The highly repeated structure of the ribsosomal DNA (rDNA) locus and its high rates of transcription make it particularly vulnerable to genome instability and damage. Multiple studies have reported a link between rDNA stability and cellular aging, as well as the association of proteins involved in genome integrity transiting the nucleolus. Aging in yeast is accompanied by nucleolar enlargement and fragmentation, suggesting a mechanism of cellular aging that may be related to nucleolar structure. Concordantly a recent study reported that the premature aging disorder Hutchinson-Gilford progeria syndrome leads to nucleolar expansion and increased ribosome biogenesis. Furthermore, there is evidence suggesting an association of replication stress on rDNA loci with the aging of hematopoietic stem cells, adding more evidence to the general function of the nucleolus in genome integrity and aging.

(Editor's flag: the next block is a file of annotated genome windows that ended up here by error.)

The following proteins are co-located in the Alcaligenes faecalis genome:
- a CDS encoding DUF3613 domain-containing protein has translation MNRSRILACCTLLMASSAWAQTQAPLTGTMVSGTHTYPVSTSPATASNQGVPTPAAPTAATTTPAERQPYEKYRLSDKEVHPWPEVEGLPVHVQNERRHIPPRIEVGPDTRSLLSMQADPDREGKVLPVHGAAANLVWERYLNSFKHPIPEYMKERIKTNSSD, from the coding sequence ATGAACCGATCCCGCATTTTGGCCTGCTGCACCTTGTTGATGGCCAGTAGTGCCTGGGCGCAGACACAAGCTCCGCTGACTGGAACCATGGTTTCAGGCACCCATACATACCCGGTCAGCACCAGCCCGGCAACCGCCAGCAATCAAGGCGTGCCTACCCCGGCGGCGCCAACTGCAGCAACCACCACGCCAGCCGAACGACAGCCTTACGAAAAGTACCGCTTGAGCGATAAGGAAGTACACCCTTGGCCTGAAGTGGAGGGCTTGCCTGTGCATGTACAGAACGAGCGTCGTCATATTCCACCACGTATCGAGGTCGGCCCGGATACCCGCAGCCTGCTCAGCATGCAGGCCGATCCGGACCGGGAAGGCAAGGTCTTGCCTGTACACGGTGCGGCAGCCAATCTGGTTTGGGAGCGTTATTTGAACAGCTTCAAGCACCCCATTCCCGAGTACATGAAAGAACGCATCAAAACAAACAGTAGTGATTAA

The nucleolus also impacts other vital cellular processes like the cell cycle and the response to cellular stress. One of the major tumor suppressor proteins central to regulating cell cycle is p53. The nucleolus acts as a platform connecting a cellular stress response with cell cycle through the central tumor suppressor p53. Interestingly multiple studies have implicated p53 in aging in different organisms. The nucleolus has also been associated with regulation of cell senescence. Alterations in nucleolar morphology have been reported in aging cells. In particular, presenescent cells exhibit multiple small-sized nucleoli compared to senescent cells which possess a single enlarged nucleolus.
The perception that the nucleolus is simply the place where ribogenesis takes place has clearly evolved. We now know that it is a highly dynamic organelle that coordinates signals from growth, energy, and stress to the balanced production and assembly of multiple ribonucleoprotein particles and the maintenance of genome integrity. This has ramifications for essentially all levels of molecular organization from genome architecture, RNA metabolism, protein synthesis and quality control to metabolism.